I recently read two pretty good books that are definitely worth a mention.
Liar’s Poker – Michael Lewis
I have been a Michael Lewis fan ever since I read his “The Big Short” that explained the way several people got rich during the housing-mortgage crash of several years ago. Since then, I have also read “The Blind Side” (which, I think everyone is familiar with via the movie) and “Boomerang,” in which he examines why the economies of countries like Greece, Iceland and Ireland crashed over the past several years.
“Liar’s Poker” was published in the 1980s and, in it, Lewis tells the story of his brief foray into the world of bond trading. As with Lewis’s other books, it is both enlightening and hysterically funny. Lewis has the ability to explain complex issues and be very entertaining at the same time. It’s a good story about some really crazy times.
Kill Shot – Vince Flynn
I’ve enjoyed Flynn’s novels since my cousin turned me on to him several years ago. Flynn’s main protagonist is CIA assassin Mitch Rapp. The books are almost a 21st century American version of Ian Fleming’s original James Bond novels, but without Bond’s worldly sophistication or Fleming’s sometimes off-the-wall bad guys. Flynn initially wrote 10 Rapp novels that brought the story to the present day. Then for books 11 and 12, Flynn went back in time and wrote two (“American Assassin” and “Kill Shot”) that tell the story of Rapp’s recruitment, training and his first few assignments.
Flynn novels are pure adventure. There isn’t a subtle bone in his protagonist’s body. There are the good guys and the bad guys, and very little in between. Rapp is one of the good guys, and his stories pit him against his obvious enemies, usually Islamic terrorists, and sometimes the not so obvious — like American politicians. And in Rapp’s world, the bad guys almost always get what they deserve.
In “Kill Shot,” Flynn tells the story of one of Rapp’s early “hits” that went bad and all the subsequent fall-out.
Flynn doesn’t write an intricate, slowly developing story like a Fredrick Forsyth. But his novels are exciting, fun and difficult to put down. “Kill Shot” and the rest of Vince Flynn’s books won’t be remembered as great literature, but they sure an entertaining read.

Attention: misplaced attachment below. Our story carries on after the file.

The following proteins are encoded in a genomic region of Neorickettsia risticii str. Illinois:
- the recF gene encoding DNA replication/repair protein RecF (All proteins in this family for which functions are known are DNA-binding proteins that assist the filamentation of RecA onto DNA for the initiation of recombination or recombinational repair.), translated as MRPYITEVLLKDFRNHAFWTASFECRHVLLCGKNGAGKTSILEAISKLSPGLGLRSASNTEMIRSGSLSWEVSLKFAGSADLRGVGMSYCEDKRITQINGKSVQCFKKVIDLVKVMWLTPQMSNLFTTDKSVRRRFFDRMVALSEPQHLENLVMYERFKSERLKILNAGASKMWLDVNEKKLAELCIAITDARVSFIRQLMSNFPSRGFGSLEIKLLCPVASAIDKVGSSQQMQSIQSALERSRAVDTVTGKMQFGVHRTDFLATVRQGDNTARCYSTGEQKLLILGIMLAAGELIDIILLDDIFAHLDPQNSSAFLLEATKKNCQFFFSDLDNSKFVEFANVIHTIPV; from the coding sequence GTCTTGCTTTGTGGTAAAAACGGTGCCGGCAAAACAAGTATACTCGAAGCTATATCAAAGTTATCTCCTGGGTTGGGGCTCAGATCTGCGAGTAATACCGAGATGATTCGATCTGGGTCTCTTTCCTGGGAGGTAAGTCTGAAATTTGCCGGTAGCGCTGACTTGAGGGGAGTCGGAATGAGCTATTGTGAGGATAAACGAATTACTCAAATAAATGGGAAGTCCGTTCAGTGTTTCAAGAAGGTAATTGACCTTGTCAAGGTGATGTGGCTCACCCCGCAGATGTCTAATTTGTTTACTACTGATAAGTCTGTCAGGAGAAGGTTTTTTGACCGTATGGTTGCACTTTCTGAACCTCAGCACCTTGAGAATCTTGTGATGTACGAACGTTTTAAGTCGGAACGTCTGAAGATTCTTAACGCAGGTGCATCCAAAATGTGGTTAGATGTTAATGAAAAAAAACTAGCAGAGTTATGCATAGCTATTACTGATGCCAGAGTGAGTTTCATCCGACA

Posted in books, Life
Tagged assassin, blind side, book review, books, boomerang, cia, fredrick forsyth, ian fleming, kill shot, liar's poker, michael lewis, Vince Flynn, wall street
I stayed up too late last night finishing a book. Both Mrs. Poolman and I read for pleasure, she more than I. Mrs. P can knock of a standard paperback book in a single off day.
The book I was reading, The Time Traveler’s Wife, was not my typical fare. I tend to lean more towards action fiction and historical non-fiction. I enjoy authors like John Sandford, James Patterson, W.E.B. Griffin, Tom Clancy, Vince Flynn, John Grisham and Patricia Cornwell. I also have a spot in my heart for Andrew Greely. On the non-fiction side, I consume history, especially military history. And if it flies and shoots, I’m all over it.
All of that is just a way of setting up that I really enjoyed The Time Traveler’s Wife. I have always been intrigued with the fictional treatments of time travel, starting with HG Wells’ The Time Machine and working on up through Michael Crichton’s Timeline (another really outstanding time-travel book, by the way). Before reading it, I suspected The Time Traveler’s Wife was a literary version of a “chick flick.” You know what I mean – a movie that deals mostly with relationships and emotions and one of the endearing characters dies at the end, usually of a long lingering illness. (See Steel Magnolias, Terms of Endearment, Fried Green Tomatoes, and others.) While The Time Traveler’s Wife does have many of those characteristics (I won’t spoil it by being more specific.) those are balanced out by the fact that it is still an interesting, well written story that moves along.
The story is about Henry and Clare. Henry has a genetic abnormality that causes him to involuntarily travel in time. One moment he is here, and the next, he is stark naked in another place and time. The author, Audrey Niffengger, avoids the cliché of many time-travel authors by not inserting her character into any historical settings. This is not a story in which the protagonist performs any great or historical acts. Henry’s time travels are much more personal.
Very early on, Henry and Clare meet. Clare is a stranger to Henry, but Clare has known Henry all her life. An older Henry was repeatedly transported back in time to Clare’s childhood. So when they meet, Henry is Clare’s long-time visitor and friend, while Henry has yet to meet Clare in his “real life.” The book develops their relationship, more or less following the chronological pace of Henry’s “real life.” There are lots of adventures and a couple of mysteries.
All told, it was a good book and I’m really glad I read it. It is definitely worth the effort. We didn’t see the movie when it was at the theaters. I’m looking forward to it’s release on DVD in a few months.
Posted in books, Life, Uncategorized
Tagged Andrew Greely, Audrey Niffengger, book review, books, chick flicks, fiction, Fried Green Tomatoes, H.G. Wells, James Patterson, John Grisham, John Sandford, Michael Crichton, Patricia Cornwell, Steel Magnolias, Terms of Endearment, The Time Machine, The Time Traveler's Wife, time travel, TimeLine, Tom Clancy, Vince Flynn, W.E.B. Griffin